The secret world of the games testers

From the OXM archive: What testing entails, and how to get involved

Before we can tell you how to become a games tester, we need to establish what a games tester actually does. The ostensibly straightforward term conjures up the image of an obese uber-nerd with a pocketful of red pens, head bowed under a waterfall of binary code. But the reality is dauntingly broad, and every game tested offers its own, individual challenges.

Originally published in 2012, this feature is the result of conversations at the TestFest conference in Brighton, UK. Many of the concerns that animate it - specifically, the soaring expense of triple-A development - remain pressing today.


Testing isn't just a matter of crunching numbers - you've also got localisation testers, for instance, tasked with sculpting clumsy translations into something that sounds natural, even rewriting dialogue wholesale so it makes sense in a different cultural context.

"We got approached to do a quiz game and they wanted it translated," recalls Keith Russell, MD of localisation specialist Babel Media. "And I said: 'no, you want it globalised.' Because the question 'who was the runner-up in last year's X Factor?' won't work in Brazil."

Crossing boundaries
There are testers who spend their days sliding along Tomb Raider's walls in search of clipping errors, testers who probe MMO economies for profitable loopholes, testers who reformat error messages to meet manufacturer certification requirements, testers who pick apart Dragon Age quest scripts like clockwork toys.

Some testers are employed by the developers themselves, working shoulder to shoulder with level designers and programmers. A significant proportion are independents like Babel, popular among studios who'd rather keep head-counts low.

"We got into it because companies realised that they only really needed a language team for four weeks, so why have them in permanently?" says Russell. "And we realised if we could get one week off THQ and one week off EA and one week off whoever then hey - there's a business there."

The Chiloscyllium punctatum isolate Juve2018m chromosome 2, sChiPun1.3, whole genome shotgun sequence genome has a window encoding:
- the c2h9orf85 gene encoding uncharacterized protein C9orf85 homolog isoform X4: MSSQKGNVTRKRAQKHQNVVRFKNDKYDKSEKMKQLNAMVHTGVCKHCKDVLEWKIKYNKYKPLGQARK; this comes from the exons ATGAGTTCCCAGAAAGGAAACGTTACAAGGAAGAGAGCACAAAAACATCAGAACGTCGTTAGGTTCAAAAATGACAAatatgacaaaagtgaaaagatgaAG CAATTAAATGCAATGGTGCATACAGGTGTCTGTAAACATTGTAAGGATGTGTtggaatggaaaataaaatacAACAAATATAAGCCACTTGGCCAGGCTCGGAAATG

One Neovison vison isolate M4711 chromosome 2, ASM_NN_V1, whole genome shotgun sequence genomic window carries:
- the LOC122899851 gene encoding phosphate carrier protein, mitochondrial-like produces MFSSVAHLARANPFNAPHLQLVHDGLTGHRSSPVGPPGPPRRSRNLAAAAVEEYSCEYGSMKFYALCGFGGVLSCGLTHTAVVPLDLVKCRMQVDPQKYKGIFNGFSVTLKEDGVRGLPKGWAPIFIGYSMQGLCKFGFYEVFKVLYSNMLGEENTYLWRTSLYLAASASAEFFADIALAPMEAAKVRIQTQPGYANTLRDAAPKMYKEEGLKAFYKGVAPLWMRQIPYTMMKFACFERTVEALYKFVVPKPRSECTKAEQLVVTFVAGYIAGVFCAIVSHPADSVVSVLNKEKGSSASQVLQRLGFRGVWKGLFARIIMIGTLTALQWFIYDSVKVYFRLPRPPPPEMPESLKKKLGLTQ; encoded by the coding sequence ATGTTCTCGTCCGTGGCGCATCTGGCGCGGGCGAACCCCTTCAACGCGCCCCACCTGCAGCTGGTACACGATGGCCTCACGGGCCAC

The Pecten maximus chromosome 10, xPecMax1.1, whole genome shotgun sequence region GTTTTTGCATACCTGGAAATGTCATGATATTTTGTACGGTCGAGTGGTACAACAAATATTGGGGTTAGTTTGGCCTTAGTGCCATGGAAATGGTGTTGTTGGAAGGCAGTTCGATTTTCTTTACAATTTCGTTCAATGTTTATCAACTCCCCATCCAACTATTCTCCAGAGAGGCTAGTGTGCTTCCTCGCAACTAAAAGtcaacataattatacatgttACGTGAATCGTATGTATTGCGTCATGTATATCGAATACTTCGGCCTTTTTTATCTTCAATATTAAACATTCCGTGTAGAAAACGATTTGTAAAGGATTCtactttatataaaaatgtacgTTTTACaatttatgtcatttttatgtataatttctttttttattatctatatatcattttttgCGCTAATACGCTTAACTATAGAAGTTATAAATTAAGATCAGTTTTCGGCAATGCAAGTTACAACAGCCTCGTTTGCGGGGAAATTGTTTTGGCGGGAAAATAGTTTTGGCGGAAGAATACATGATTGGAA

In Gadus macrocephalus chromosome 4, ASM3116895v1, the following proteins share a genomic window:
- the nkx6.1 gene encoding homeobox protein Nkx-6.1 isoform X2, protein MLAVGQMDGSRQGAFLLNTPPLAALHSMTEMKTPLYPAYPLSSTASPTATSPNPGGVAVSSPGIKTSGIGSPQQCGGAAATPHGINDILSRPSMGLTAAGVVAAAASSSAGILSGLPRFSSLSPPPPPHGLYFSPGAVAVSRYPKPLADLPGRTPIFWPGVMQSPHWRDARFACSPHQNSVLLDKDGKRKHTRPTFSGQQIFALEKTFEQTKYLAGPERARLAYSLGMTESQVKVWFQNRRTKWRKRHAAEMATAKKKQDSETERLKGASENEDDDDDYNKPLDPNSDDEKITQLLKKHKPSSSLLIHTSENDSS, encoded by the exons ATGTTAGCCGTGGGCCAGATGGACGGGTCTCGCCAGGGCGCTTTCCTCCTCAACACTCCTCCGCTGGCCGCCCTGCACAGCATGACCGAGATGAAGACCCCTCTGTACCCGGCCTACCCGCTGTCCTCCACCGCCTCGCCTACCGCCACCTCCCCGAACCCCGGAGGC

The UK's annual TestFest conference caters to this colossal spread, inviting testy types from all walks of life. Specialities range from fridges to suitcases, gambling machines to military hardware. At one point there's a lecture on how to idiotproof a torpedo's tracking system. Even without games testers - the vocation's pop stars - it's a colourful throng.

What holds this mass of apparently contradictory interest areas together? Boil away the PowerPoint presentations, the dissimilar skillsets and data-mining tools, and the one unifying factor is a taste for vandalism. In the words of Ash Gaming's Chris Swain, testers "understand the excitement of destroying a masterpiece".


Testing times
Not every game is a masterpiece - Ash Gaming's roster of bling-heavy slot machine apps probably don't qualify, despite Swain's energetic advocacy - but it's increasingly hard to get away with less. In a whirlwind opening presentation, former EA Casual boss Harvey Elliott describes how budgets have risen from a rough average of $500,000 in 1992 to a whopping $20 million in 2008. Rocketing costs make testing more of a luxury and, rather counter-productively, consumer expectations are also soaring.

"I think with the way quality has gone up, a lot of the games you'd play in the SNES era got away with more," muses Anders Muldal, senior test lead at VMC Games Labs. "Gaming wasn't seen as such a serious industry, so you could get away with a lot in terms of bugs, because that's what people expected. The average person thought the developer was just some guy with a PC building the whole game himself.

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